Tuesday, October 26, 2010

I Won't Be Seeing You Later!

c. David Grim (taken 10/17/10)

I'm not sure exactly why, but I have a habit of avoiding reunions. It doesn't really matter what the nature of the get-together is, I just don't enjoy them all that much. Perhaps if it's a few friends getting together after years of absence... that could be alright. Sometimes it's refreshing to find out what people are up to. But organized nostalgia strikes me as just a bit pathetic. If the times and people to be remembered were great, I'd rather just let those glory days live in my memory unsullied. On the other hand if things were bad in high school (and they were for most people for at least part of time), the last choice anyone is going to make is to attend a reunion.

Even though I had a reasonably pleasant experience starting around the end of tenth grade, I wouldn't be anxious to go to any gatherings of alumni even if that were a possibility. Apparently the treasurer of "our class" embezzled all the funds we had saved up, and the president was in prison until recently (now I hear she might be dead, or maybe I have everything reversed somehow). That makes it extremely easy to pretend that I'm not even from my home town. I never have to go back now that my entire family has moved outside the city limits. Good stuff... no temptation to trip the light fantastic with the grown up versions of folks I didn't really like once upon a time.

And college reunions just seem completely beside the point. Do people ever really attend those things? I do get the opportunity to visit my old fraternity house once a year around homecoming time. I've only done it like twice in the last fifteen years. I'm not like most of those on the arts scene who deny ever having had truck with conventional culture. I enjoyed my time in the fraternity a lot. Indeed the experience helped me reach out to a group of people I likely would have never associated with in any other case. In turn that exposed me to a world of ideas I wasn't aware of. But that doesn't mean I need to revisit those who joined me on that path. I'm NOT that curious about how everyone is doing, and in the instances where I might care... I have Facebook to get my answers from afar.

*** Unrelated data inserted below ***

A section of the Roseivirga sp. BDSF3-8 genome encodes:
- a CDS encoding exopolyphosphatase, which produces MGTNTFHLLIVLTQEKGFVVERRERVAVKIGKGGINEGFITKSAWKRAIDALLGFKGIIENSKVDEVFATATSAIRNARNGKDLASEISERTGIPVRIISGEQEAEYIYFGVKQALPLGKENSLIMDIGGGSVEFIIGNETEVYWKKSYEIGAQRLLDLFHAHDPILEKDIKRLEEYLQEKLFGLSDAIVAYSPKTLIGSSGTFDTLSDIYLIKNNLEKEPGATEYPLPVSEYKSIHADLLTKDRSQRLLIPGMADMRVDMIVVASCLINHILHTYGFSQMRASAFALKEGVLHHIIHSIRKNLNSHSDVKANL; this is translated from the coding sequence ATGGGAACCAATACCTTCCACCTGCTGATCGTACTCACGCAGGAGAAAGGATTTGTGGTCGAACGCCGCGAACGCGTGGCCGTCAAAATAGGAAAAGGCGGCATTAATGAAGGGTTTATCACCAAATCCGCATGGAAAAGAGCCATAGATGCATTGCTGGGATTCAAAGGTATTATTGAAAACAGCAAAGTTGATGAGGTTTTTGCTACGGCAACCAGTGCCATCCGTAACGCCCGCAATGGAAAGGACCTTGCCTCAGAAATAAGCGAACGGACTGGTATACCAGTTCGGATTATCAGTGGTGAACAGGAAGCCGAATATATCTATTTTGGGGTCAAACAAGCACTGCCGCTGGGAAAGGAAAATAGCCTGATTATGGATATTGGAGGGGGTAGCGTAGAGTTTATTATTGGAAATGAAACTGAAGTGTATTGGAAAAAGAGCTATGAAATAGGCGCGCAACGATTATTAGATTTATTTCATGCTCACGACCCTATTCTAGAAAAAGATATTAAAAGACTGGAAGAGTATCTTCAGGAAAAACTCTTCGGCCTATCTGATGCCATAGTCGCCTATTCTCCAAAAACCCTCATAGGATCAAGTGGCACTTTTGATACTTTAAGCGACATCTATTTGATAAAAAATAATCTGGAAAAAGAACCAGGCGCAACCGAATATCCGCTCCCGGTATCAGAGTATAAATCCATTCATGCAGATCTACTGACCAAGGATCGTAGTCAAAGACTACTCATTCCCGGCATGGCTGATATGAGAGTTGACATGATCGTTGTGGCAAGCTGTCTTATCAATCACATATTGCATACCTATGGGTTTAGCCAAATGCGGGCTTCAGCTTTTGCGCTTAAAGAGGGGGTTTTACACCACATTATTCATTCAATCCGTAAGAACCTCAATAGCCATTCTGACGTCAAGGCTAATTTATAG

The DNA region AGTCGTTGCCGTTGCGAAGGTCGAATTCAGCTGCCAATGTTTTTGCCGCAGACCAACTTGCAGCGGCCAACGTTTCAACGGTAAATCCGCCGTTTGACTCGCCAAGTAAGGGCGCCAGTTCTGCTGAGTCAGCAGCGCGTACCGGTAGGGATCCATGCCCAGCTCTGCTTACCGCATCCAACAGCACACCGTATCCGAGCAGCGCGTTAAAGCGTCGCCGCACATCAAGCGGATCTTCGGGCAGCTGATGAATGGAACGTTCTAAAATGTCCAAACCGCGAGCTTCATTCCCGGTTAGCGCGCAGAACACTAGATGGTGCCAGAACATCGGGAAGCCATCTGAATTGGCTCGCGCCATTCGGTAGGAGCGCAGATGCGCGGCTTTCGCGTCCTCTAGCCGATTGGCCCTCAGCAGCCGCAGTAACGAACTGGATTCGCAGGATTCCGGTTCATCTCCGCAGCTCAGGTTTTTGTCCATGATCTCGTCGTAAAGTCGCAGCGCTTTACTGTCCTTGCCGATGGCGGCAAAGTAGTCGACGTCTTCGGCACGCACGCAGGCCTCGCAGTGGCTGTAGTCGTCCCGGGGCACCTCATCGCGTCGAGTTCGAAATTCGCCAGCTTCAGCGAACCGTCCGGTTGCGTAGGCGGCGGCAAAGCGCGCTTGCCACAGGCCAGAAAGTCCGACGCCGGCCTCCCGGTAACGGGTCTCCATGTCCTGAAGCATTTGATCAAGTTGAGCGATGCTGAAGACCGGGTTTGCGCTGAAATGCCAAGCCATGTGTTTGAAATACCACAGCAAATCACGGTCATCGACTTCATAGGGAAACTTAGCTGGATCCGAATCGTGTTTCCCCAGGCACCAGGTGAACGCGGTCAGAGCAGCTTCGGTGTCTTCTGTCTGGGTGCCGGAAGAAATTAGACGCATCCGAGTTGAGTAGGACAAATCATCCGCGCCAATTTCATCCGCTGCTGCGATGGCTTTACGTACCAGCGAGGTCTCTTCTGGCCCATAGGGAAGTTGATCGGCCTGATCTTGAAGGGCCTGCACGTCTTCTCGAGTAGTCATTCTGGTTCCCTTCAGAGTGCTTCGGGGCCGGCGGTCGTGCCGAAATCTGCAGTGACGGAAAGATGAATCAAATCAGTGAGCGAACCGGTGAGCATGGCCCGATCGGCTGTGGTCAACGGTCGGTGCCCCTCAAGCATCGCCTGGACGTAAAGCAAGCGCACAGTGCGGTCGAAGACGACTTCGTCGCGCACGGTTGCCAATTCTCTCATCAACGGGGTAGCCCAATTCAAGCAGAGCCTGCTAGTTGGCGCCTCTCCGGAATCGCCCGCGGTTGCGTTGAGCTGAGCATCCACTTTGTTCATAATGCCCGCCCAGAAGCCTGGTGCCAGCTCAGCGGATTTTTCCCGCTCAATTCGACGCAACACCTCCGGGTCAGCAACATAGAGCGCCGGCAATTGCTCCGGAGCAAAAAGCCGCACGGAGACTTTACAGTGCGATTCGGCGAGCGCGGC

This past weekend I was even invited to go to a reunion of folks who worked on a large sculpted head of a stag in the Rankin steel mill. I would have no doubt had fun and seen plenty of artists that I knew. Still the only involvement I had with the building of that monstrous thing was the clandestine commando raid a couple of friends and I made years ago to photograph it. I enjoyed that... it was impressive and all. But there was no reason for me to go to any reunion. I was happy to let those who were actively involved reminisce without obstruction from me. It's too bad I missed out on any refreshments, and that's my main regret.

When it comes down to it, I don't want to talk too much about what I've been up to recently anyway. It might sound like a litany of complaint, and if it did, I would feel ungrateful. My life isn't bad. In fact it's a damn sight better than I had any reason to expect it would be coming out of college. So it's not like I wouldn't have anything to crow about. Still I tend to focus on my deficiencies, and I'm not all that adept at receiving compliments. That combination makes for a very awkward approach to reunions. It's better that I simply continue to avoid them altogether.

1 comment:

  1. I do think there are many people who spend so much time and energy looking backwards that they miss some of the view moving forward.